On September 18, Scotland will vote on whether or not to secede from the United Kingdom. If the Scottish people actually vote to leave (which seems unlikely, if polls are any indication), the United Kingdom will find itself in a constitutional predicament of epic proportions. The House of Lords Constitution Committee has examined the subject in some detail and produced an interesting report on the constitutional implications of a ‘yes’ vote.
Much of the press coverage of the report has focused on the committee’s assertion that the United Kingdom is not bound by the Scottish Government’s proposed timetable for independence (they want Scotland to be fully independent by March 24, 2016), but the committee also looked at how independence will affect Parliament itself.Right now, 59 Scottish MPs sit in the House of Commons. A ‘yes’ vote wouldn’t automatically affect their status (Scotland will continue to be represented at Westminster until Parliament provides otherwise), but it would put them in an awkward position. The idea that MPs from a soon-to-be-independent country could have a say on matters affecting the rest of the United Kingdom (including the terms of Scotland’s independence) is obviously problematic. The most straightforward option would probably be for Scottish MPs to recuse themselves from the discussion of non-Scottish issues, though it might be wise to make that policy official through a resolution of the Commons.
The uncertainty over the status of Scotland’s MPs could also have an impact on who gets the keys to Number 10 Downing Street. If Labour is returned to power with a narrow majority after the next General Election, the departure of Scottish MPs could eliminate that majority. Unless a new government could be found within 14 days, there would have to be an early General Election, which would sort of make a mockery of the Fixed-Term Parliaments Act 2011! Of course, a small Labour majority could be imperiled before Scottish MPs leave: if they can’t vote on non-Scottish matters, the government might find it difficult to win key votes.
On the other hand, the House of Lords would be largely unaffected by Scottish independence. The vast majority of peers are peers of the United Kingdom rather than peers of Scotland, so there wouldn’t be any reason for them to leave after independence. However, the Constitutional Reform and Governance Act 2010 requires peers to be to be resident and domiciled in the United Kingdom in order to sit in the Lords. The Constitution Committee pointed out that peers resident in Scotland would have to move to (and pay taxes in) the United Kingdom in order to keep their seats.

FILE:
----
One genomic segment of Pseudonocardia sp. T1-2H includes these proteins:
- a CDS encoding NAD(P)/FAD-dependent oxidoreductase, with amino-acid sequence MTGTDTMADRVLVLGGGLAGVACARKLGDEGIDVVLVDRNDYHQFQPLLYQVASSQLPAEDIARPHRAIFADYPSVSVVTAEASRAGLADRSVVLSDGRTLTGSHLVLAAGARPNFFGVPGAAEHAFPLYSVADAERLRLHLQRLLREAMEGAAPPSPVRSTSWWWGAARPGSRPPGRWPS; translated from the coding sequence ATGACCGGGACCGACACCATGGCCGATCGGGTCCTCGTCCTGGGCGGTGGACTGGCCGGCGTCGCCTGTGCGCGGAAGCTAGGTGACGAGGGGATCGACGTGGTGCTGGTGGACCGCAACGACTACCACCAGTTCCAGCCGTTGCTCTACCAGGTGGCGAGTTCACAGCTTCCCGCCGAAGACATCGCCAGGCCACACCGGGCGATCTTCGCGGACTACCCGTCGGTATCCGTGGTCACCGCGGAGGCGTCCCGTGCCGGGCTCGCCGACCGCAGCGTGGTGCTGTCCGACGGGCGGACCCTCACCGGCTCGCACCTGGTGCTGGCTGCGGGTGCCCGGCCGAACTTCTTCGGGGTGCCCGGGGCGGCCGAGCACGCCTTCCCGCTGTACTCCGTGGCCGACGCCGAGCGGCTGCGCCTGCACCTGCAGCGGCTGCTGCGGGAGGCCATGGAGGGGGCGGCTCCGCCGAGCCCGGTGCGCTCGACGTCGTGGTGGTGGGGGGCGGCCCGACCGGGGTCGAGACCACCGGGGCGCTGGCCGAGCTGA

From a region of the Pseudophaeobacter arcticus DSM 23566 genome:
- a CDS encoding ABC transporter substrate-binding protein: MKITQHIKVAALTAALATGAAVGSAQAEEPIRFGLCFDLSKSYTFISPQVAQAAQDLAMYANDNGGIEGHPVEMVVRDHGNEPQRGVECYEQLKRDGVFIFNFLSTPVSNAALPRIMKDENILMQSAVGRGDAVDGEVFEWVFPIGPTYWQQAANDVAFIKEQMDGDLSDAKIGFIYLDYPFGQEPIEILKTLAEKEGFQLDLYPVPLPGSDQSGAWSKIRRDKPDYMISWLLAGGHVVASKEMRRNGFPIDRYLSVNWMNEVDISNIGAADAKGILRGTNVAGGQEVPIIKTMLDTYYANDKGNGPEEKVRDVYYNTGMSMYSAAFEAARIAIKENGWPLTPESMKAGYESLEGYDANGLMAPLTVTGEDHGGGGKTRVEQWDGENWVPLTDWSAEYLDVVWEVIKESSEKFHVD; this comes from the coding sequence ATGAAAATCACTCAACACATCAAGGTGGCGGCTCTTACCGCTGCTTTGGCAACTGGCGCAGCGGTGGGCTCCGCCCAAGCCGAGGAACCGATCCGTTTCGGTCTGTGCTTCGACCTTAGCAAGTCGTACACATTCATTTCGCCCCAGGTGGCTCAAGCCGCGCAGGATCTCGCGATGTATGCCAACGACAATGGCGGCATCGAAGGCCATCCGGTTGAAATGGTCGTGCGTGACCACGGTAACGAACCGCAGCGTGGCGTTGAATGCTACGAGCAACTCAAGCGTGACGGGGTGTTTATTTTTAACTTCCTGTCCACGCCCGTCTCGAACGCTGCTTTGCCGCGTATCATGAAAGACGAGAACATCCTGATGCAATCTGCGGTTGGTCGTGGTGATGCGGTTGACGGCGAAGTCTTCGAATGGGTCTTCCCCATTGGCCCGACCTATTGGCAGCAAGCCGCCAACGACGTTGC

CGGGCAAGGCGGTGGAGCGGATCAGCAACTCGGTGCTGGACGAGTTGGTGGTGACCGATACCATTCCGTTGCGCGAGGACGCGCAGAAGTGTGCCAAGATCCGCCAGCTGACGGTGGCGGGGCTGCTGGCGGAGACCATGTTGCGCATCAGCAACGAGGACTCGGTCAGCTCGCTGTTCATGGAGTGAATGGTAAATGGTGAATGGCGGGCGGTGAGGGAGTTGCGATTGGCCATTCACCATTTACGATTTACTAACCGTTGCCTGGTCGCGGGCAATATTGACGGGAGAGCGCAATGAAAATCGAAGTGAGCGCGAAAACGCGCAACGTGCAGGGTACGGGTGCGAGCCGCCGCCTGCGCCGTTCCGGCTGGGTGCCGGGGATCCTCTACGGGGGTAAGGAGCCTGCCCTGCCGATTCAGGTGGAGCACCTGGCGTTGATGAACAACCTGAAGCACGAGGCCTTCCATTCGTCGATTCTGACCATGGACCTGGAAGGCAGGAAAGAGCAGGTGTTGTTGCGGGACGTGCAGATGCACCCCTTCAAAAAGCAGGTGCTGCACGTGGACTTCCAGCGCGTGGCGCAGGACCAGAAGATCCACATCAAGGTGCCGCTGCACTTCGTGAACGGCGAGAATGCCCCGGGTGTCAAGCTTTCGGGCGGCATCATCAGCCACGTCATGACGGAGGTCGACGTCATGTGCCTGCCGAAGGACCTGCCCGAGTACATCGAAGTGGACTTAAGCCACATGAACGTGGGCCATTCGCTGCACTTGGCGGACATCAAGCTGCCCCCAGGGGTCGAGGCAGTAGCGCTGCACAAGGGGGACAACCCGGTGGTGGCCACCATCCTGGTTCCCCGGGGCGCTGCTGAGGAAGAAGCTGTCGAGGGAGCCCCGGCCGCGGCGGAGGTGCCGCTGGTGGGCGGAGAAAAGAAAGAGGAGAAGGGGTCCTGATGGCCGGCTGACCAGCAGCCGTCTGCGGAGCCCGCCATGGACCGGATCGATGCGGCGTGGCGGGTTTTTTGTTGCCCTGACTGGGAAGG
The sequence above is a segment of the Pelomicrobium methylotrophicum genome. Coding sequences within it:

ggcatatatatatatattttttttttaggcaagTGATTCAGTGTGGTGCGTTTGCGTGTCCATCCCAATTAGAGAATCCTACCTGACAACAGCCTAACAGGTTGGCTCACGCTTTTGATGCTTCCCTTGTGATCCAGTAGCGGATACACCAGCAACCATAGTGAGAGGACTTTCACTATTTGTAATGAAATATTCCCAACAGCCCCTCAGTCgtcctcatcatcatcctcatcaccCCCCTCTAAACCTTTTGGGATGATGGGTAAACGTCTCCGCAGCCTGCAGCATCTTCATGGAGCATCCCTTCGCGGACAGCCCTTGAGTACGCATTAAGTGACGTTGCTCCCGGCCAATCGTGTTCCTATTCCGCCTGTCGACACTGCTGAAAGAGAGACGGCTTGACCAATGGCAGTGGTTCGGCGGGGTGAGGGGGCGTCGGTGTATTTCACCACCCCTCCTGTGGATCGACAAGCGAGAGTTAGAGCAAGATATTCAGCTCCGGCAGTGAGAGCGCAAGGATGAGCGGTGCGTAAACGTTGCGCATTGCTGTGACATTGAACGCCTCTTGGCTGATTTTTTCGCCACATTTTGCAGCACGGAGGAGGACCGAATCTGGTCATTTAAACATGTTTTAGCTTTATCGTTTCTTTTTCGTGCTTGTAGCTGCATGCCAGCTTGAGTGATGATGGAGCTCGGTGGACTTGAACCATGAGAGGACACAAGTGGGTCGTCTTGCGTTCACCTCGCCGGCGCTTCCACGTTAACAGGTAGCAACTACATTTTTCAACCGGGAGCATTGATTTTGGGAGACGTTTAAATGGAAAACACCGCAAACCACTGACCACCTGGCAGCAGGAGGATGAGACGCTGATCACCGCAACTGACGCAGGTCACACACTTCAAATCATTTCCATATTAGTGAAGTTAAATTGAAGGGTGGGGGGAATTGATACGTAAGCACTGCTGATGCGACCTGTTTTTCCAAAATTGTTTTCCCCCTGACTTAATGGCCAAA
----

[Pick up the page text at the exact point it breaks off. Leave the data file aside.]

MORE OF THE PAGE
One issue that the committee did not address was the monarchy, despite the fact that several witnesses discussed it in their testimony. Although many of its members have republican leanings, the Scottish National Party is officially committed to keeping the Queen as head of state of an independent Scotland. This would place Scotland on the same footing as Canada or Australia vis-a-vis the United Kingdom. One question that remains unanswered is whether or not the Queen would need to appoint a vicegerent to act on her behalf in Scotland. In other Commonwealth Realms, the vast majority of the Sovereign’s functions have been delegated to Governors-General, but that is largely a consequence of geography. Given the proximity of Scotland to the rest of the United Kingdom, the Queen could probably continue to discharge her duties in person.
The British government will be in uncharted territory if Scotland decides to leave the United Kingdom. While the Irish Free State seceded in the 1920s, it did so under vastly different circumstances since there had been an armed rebellion against British rule. The dissolution of the British Empire doesn’t really provide much in the way of precedent either since Scotland isn’t a colony. The road to Scottish independence may well be a bumpy one…